This session would be of particular interest to:
Practicing and Applied Anthropologists, Teachers of Anthropology in Community Colleges, Students

Organizers:  Antonia Caitlin Walford (It University of Copenhagen) and Hannah C Knox (University College London)

Chairs:  Antonia Caitlin Walford (Open University and University College London)

Discussants:  Patricia G. Lange (California College of the Arts)

4:00 PM
Making Air Pollution Visible: Negotiating Data and Their Visual Forms in Scientific Practice
Emma Garnett (London School of Hygiene and Tropical Medicine)

4:15 PM
Internet Sexual Offending and the Construction of Less Disciplined Online Space
Jonah Rimer (Oxford University)

4:30 PM
The Gender of the Interface: Are Men to Hardware As Women Are to Software?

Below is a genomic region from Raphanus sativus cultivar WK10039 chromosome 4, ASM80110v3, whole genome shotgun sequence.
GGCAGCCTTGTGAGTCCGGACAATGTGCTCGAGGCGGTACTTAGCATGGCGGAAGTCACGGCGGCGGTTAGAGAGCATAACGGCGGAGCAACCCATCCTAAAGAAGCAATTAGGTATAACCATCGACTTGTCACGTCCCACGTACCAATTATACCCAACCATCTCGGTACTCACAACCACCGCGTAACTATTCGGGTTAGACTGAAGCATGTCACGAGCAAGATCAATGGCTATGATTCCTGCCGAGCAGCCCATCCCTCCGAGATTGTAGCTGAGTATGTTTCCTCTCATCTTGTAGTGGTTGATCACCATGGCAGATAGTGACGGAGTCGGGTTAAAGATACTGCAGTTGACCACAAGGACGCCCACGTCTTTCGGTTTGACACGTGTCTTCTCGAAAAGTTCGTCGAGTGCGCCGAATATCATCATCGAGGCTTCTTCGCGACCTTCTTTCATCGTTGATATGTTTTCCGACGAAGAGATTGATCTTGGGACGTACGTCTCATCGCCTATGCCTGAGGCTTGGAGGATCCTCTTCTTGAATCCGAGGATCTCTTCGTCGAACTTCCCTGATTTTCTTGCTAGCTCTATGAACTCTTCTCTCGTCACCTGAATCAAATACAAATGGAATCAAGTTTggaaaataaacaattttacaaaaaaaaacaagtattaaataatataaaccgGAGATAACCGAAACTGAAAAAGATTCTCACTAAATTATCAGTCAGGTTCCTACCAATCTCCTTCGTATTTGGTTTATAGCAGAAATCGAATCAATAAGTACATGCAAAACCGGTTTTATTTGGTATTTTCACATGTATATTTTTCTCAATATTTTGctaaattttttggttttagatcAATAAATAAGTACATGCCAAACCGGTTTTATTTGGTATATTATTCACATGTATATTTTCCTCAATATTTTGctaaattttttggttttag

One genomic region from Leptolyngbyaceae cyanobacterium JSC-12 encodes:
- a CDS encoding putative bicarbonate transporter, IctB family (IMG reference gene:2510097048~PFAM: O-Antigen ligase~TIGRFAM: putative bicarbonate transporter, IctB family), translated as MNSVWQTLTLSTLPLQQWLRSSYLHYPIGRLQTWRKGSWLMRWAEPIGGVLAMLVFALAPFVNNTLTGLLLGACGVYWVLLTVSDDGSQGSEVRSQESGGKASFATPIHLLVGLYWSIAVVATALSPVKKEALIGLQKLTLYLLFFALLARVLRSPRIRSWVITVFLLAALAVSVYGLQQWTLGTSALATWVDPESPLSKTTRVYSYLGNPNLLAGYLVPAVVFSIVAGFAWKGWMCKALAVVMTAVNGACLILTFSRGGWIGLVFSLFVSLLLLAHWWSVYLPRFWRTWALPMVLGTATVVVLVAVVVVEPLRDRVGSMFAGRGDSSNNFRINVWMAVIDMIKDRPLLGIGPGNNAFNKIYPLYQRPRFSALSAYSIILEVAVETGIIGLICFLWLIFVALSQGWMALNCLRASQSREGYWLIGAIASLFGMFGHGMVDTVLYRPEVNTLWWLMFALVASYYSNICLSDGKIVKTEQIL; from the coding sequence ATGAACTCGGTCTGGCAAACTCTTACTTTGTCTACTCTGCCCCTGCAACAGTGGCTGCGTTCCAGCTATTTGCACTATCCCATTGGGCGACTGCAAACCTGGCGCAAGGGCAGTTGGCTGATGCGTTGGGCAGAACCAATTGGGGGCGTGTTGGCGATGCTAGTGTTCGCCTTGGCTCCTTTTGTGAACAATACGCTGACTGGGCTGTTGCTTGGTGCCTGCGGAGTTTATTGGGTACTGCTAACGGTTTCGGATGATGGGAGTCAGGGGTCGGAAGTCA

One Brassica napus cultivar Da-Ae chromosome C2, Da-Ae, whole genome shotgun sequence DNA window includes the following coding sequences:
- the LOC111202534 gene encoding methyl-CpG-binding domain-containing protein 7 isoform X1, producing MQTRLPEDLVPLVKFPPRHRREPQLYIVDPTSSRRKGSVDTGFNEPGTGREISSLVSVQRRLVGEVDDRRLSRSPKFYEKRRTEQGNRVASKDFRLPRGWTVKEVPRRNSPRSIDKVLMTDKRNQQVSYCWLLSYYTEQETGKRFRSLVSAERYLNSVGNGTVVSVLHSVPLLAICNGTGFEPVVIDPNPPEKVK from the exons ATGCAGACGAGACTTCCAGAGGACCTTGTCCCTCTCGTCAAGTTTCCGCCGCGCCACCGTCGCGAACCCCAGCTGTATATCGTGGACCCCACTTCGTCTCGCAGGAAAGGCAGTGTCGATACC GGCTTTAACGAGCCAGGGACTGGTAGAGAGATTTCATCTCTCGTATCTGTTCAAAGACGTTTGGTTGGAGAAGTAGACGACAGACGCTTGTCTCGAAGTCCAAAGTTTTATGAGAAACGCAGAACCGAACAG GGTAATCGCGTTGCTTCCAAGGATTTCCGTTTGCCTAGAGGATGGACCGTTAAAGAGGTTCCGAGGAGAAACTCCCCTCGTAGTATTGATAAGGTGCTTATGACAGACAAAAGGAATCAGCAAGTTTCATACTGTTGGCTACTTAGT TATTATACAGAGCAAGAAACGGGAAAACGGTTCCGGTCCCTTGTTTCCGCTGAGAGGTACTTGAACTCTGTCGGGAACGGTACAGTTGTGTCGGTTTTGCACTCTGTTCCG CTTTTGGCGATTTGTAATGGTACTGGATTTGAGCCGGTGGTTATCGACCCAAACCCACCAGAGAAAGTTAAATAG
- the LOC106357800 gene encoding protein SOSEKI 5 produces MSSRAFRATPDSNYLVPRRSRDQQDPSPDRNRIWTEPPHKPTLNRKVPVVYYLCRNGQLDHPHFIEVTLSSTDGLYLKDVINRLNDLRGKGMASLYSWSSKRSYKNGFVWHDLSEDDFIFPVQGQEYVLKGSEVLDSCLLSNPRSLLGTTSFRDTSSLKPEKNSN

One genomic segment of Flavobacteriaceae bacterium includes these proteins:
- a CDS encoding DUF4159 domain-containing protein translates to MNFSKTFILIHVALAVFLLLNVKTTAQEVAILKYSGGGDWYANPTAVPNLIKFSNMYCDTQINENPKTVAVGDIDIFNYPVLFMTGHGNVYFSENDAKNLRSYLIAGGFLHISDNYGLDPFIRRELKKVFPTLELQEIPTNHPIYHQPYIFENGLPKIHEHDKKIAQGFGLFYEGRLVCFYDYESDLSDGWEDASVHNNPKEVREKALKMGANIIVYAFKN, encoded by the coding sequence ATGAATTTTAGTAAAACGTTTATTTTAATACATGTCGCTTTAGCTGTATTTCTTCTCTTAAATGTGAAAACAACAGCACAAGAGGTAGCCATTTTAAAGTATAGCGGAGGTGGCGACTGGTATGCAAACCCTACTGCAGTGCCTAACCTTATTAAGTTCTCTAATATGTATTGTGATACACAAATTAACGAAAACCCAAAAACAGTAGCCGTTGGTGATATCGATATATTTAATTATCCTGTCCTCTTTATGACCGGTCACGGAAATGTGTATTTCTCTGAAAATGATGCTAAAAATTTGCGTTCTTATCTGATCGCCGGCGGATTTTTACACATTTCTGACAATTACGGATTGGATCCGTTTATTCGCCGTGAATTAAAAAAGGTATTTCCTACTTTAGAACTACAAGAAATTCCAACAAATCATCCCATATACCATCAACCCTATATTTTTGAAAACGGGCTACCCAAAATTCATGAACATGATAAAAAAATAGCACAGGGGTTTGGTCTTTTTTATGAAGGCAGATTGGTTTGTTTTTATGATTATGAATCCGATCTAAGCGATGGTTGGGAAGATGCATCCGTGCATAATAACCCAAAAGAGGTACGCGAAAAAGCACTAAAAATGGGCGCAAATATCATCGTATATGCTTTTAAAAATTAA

Jordan H Kraemer (Wesleyan University)

4:45 PM
‘Being Deaf’ at Work – Technology, Identity and Belonging in Sweden
Rebekah Cupitt (Royal Swedish Institute of Technology)

5:00 PM
Reading Invisible Infrastructures, Revealing Ethnography’s Invisible Work
Lindsay Poirier (Rensselaer Polytechnic Institute)

5:15 PM
Patricia G. Lange (California College of the Arts)

5:30 PM

DANG Business Meeting at #AAA2015

DANG: Digital Anthropology Group Business Meeting

Saturday 12:15 to 1:30 in room 405 at the Colorado convention center

(Open to All Interested Parties)

Business Meeting Agenda
We have completed our first three years as an interest group. The American Anthropological Association has approved our reauthorization for another three years. In this time we have successfully introduced the DANG brand to the AAAs. At our last meeting we pondered the purpose of DANG. As an organization dedicated to promoting digital anthropologists and digital anthropology in all its wide variety, DANG is a resource for scholars. Now it is time for us to began to formulate our plan for making our dreams a reality.